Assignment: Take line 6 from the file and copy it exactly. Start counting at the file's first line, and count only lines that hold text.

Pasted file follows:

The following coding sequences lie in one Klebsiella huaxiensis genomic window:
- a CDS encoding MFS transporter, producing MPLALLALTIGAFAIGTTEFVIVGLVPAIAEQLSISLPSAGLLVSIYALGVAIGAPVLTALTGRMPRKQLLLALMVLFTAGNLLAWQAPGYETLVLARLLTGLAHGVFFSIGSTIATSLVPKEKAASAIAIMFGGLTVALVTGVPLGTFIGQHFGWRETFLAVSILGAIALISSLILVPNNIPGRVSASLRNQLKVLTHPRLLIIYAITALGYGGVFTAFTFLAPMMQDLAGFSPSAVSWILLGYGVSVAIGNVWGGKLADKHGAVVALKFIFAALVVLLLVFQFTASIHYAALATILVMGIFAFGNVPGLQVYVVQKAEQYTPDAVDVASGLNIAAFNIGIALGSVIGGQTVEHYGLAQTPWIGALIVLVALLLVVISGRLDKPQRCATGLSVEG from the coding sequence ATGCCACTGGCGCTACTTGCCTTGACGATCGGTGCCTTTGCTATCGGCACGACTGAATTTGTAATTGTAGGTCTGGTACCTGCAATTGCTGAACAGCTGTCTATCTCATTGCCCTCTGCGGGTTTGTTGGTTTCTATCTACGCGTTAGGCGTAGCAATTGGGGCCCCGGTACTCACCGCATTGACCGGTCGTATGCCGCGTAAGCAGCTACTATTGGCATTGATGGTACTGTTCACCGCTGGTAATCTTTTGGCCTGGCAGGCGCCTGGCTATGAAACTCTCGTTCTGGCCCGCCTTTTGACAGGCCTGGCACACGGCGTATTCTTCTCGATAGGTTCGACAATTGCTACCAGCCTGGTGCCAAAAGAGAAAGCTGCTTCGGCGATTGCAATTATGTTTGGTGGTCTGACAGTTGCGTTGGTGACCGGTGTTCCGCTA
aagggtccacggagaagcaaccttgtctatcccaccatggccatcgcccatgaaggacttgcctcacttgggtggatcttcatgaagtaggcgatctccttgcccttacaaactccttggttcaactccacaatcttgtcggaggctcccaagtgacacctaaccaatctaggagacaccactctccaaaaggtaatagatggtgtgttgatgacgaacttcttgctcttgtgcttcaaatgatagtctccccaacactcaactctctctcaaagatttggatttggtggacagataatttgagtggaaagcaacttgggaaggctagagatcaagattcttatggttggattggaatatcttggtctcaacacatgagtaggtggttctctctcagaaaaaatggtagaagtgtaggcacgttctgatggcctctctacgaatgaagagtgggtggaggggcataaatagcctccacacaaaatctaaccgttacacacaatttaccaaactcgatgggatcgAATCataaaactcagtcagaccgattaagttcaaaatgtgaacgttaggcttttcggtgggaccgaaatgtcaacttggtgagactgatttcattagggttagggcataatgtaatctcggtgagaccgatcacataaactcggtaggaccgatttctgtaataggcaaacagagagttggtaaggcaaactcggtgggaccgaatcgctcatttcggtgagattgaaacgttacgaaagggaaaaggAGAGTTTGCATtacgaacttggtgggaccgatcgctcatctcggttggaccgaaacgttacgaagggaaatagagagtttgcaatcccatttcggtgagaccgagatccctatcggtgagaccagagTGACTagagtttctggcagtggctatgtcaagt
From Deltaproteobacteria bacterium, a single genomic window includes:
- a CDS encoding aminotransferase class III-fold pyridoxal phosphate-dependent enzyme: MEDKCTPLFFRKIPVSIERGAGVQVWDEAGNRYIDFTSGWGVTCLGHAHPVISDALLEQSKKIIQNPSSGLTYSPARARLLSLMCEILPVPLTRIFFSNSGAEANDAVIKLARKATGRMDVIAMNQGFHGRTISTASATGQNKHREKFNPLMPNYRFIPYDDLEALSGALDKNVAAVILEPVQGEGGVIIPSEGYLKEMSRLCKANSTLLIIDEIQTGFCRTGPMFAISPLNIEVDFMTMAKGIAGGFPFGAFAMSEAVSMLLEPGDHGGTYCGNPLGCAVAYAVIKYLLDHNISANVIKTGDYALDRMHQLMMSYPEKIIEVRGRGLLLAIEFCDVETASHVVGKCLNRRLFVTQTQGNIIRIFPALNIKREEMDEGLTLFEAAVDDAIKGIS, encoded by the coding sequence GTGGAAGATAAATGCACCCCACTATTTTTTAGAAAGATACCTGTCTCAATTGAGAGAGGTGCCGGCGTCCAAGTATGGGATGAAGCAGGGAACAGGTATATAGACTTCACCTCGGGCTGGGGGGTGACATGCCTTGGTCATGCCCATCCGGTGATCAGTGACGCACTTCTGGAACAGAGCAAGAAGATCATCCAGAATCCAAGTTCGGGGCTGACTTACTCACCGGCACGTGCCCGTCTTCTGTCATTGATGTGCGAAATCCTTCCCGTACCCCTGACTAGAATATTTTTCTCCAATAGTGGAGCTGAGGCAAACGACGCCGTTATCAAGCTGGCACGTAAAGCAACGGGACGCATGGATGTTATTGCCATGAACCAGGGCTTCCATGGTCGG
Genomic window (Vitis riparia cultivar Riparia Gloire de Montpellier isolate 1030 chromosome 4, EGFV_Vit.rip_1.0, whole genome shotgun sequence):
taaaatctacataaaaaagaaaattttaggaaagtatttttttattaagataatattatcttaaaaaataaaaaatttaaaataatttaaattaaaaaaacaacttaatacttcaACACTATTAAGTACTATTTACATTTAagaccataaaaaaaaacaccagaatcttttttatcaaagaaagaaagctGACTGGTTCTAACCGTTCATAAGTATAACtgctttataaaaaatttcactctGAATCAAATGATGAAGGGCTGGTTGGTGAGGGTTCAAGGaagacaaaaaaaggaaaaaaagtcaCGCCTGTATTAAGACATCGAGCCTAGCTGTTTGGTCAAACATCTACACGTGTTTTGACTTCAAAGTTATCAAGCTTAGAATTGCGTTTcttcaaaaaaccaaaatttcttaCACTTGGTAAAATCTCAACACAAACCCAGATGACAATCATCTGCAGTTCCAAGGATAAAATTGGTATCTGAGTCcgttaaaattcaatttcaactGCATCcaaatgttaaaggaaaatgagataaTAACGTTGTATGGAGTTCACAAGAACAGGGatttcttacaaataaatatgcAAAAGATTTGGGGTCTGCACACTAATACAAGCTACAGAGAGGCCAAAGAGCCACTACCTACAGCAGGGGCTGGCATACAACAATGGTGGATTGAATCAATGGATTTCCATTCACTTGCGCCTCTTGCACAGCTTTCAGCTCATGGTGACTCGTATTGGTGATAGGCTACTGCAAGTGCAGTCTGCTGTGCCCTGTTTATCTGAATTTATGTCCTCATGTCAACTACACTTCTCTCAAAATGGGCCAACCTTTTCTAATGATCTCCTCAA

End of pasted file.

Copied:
Genomic window (Vitis riparia cultivar Riparia Gloire de Montpellier isolate 1030 chromosome 4, EGFV_Vit.rip_1.0, whole genome shotgun sequence):